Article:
also took an upset tie to 5-2-1 Navy (will be #31). Princeton's big win
was 25-12 at 5-2-1 Yale (will be #23).
Washington & Jefferson #10, Lafayette #11, Colgate #12, and Princeton #13.
The Big Victory Chain Circle
If things were cloudy before, now we're socked in by a thick fog. Here's the big victory chain circle:
5-2-1 Minnesota won 33-0 over 5-3 Iowa, who won 12-10 over 5-3 Illinois,
who won 24-2 at 7-2 Penn, who won 16-13 at 5-2-1 Yale, who won 28-7
over 7-2 Army, who won 27-0 over 7-2-1 Notre Dame in New York City, who
won 19-7 at Minnesota.
I think an AP poll would have rated 7-2 Penn and 7-2 Army the
highest of these teams, but 5-2-1 Minnesota is the team that should
rise to the top. Minnesota's other loss came to #2 Michigan, and they
tied #9 Wisconsin. That tie with a higher-ranked team gave them a
relevant record that was effectively half a game better than Penn's.
Minnesota's effective lead over Army was even bigger, because Army took
a 21-7 upset loss to 6-3-1 Columbia (will be #34) in New York City.
7-2-1 Notre Dame, who beat Minnesota, took a 17-0 loss at 4-2-2
Nebraska (#19) in their finale, and they also took an ugly tie at 4-4-1
Penn State (not top 40).
Putting Minnesota at the top gives us the victory chain as ordered above:
Minnesota > Iowa > Illinois > Penn > Yale > Army >
Notre Dame. But there are other teams that need to be placed in the
spaces between these teams, so let's put them in place a chunk at a
Minnesota, Cal, Southern Cal, and IowaAs
previously noted, 6-3 Cal took no upset losses, while 11-2 Southern Cal
was upset by 3-4-1 Washington State (Cal beat WSU 35-0), so I can't see
USC being rated ahead of Cal. Since Minnesota took an upset loss, to
7-2-1 Notre Dame (will be #25), Cal could be rated higher than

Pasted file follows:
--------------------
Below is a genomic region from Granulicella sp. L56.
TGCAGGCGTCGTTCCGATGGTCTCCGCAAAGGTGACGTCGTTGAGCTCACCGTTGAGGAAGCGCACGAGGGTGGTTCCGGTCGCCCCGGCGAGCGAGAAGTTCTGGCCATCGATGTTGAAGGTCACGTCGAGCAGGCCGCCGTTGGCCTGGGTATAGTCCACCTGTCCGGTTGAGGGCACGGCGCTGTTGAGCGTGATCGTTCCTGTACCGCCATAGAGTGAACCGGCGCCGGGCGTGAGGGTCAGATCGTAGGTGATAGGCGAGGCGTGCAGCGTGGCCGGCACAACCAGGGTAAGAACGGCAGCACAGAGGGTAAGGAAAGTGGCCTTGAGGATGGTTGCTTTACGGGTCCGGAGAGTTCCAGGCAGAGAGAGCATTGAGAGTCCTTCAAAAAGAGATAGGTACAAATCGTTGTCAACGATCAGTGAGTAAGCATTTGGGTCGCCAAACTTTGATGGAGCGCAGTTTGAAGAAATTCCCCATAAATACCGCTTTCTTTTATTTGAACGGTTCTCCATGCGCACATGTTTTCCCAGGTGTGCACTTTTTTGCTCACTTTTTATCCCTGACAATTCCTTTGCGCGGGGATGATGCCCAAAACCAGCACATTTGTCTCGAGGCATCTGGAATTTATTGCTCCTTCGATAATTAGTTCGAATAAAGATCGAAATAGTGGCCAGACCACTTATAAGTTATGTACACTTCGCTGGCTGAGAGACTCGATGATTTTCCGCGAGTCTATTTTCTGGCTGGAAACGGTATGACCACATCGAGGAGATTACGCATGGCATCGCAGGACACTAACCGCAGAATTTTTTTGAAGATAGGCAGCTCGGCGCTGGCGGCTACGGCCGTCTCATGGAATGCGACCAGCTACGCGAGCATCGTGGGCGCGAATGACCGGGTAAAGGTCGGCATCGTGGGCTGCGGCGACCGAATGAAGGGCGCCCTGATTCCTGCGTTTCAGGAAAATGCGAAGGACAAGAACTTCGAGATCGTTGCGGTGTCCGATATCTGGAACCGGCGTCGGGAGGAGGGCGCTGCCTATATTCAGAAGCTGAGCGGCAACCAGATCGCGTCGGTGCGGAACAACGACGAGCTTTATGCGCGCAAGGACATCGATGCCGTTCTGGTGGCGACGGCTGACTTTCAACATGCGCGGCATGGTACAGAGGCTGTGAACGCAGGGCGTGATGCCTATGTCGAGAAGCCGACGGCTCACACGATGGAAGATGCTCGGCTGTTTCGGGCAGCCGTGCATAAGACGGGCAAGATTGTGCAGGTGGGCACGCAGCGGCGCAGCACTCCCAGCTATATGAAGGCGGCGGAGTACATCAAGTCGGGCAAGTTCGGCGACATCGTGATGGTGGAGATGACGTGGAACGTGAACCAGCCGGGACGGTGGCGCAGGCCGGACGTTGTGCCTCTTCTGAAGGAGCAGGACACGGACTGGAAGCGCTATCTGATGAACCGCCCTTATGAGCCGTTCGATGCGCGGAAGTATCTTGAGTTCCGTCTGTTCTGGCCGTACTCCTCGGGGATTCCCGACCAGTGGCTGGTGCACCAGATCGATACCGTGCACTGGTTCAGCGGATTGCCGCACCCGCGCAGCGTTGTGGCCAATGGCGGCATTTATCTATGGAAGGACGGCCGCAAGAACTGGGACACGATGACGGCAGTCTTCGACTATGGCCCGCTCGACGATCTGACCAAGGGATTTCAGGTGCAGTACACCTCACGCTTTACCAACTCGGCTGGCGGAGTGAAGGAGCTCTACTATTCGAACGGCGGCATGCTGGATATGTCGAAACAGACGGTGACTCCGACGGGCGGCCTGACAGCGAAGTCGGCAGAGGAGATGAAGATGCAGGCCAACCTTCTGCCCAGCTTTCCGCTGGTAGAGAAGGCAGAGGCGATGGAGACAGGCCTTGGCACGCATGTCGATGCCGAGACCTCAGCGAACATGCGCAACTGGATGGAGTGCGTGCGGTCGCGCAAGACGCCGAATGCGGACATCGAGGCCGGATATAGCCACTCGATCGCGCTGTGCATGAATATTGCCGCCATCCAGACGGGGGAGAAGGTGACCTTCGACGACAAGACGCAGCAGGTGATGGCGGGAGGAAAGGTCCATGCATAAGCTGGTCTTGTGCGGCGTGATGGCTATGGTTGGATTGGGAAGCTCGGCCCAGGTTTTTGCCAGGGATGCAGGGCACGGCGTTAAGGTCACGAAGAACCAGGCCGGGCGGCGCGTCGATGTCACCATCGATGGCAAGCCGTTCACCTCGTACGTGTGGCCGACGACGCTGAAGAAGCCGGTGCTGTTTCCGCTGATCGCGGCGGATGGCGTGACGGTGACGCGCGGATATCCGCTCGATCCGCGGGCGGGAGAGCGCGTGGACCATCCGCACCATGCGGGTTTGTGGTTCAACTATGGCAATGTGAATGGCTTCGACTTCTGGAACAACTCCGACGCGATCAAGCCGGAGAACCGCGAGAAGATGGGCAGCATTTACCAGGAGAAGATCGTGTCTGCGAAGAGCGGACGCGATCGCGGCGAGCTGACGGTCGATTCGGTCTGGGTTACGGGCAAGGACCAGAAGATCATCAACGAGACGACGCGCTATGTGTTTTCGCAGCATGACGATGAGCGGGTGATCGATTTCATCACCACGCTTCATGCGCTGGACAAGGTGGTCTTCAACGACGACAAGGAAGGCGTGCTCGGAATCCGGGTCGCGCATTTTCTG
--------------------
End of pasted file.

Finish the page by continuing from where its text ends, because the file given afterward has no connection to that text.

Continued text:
Minnesota as well. However, Cal did not beat any team as strong as
Notre Dame themselves, or any top 25 team, and Minnesota tied #9
Wisconsin, so Minnesota being rated higher is also an option, and since
that is the way an AP poll would certainly have gone, that's what we'll
go with here.
Southern Cal defeated Iowa, so naturally they
should be rated ahead of Iowa. I doubt very much that 5-3 Iowa would
have been rated in an AP poll top 25 at all for 1925, and they were a
sticking point for a long time when I was putting this together. They
are almost worth disregarding, because they lost big in their last 2
games, 33-0 at Minnesota and 18-0 at USC, and their big win, 12-10 over
5-3 Illinois, was a very close home win. But Iowa also lost to #9
Wisconsin by just 6-0, and their other 4 wins were dominating,
including 15-0 at 4-3-1 Ohio State (will be #28). Illinois only beat
Ohio State 14-9, so I can't quite see dismissing Iowa's win over
Illinois as an anomaly.
Minnesota #14, California #15, Southern Cal #16, and Iowa #17.
Missouri, Nebraska, and Illinois
6-1-1 Missouri beat 4-2-2 Nebraska 9-6 at home, and Nebraska won 14-0 at 5-3 Illinois, so Missouri > Nebraska > Illinois.
tied 9-0-1 Tulane (#8) on the road in their opener, and they were upset
10-7 at bitter rival Kansas (2-5-1) in their finale. Nebraska was even
more erratic. They lost 14-0 at Drake (5-3, not top 40) and they tied
0-0 at Kansas State (5-2-1, not top 40), terrible results, but in
addition to beating Illinois 14-0 on the road in their opener, they